Can the court require a mentally ill person to take antipsychotic medication?
Because citizens have a fundamental right to refuse treatment, the court will not impose involuntary treatment with antipsychotic medication unless a civil commitment petition has been filed, or the person is under guardianship. Before treatment can be administered against the person’s will (except in the case of emergency), the court must first decide whether the person has the capacity to make decisions regarding use of the medications. If the court finds that the person’s mental illness interferes with the person’s being able to understand the illness, the purpose of the medication and the risks and benefits of the medication, and if the court finds that the medication is necessary and reasonable for the person’s treatment, the court can authorize the treatment facility to administer medication without the patient’s consent during the period of the civil commitment. If the patient is willing to take the medication, but does not have the capacity to make decisions about medications, a substitute decision maker is appointed by the court to make the decision for the patient.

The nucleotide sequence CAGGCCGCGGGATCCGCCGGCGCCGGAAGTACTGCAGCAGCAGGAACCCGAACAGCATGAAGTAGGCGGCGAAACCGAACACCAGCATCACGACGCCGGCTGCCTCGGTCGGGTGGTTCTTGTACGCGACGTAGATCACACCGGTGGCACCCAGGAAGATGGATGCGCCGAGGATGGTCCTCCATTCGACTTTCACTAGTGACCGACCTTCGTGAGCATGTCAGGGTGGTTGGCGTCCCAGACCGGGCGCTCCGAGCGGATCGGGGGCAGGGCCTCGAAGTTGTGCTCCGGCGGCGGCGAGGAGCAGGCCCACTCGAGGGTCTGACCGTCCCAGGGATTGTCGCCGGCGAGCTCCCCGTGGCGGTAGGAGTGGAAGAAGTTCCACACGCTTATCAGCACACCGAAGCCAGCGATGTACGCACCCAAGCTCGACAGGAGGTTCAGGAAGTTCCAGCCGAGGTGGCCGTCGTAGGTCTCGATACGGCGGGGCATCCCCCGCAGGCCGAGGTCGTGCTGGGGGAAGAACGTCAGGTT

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1. What is civil commitment?
2. If I think someone should be committed, do I have to go through the county, or can I file my own petition with the court?
3. What if the pre-petition screening team does not support commitment?
4. What criteria must be met for a petition to be filed?
5. Can the court require a mentally ill person to take antipsychotic medication?
6. Do persons who are civilly committed lose any rights/privileges of citizenship?
7. If a person is found incompetent to stand trial or not guilty of a crime due to mental illness or developmental delay, is the person automatically committed to a treatment facility?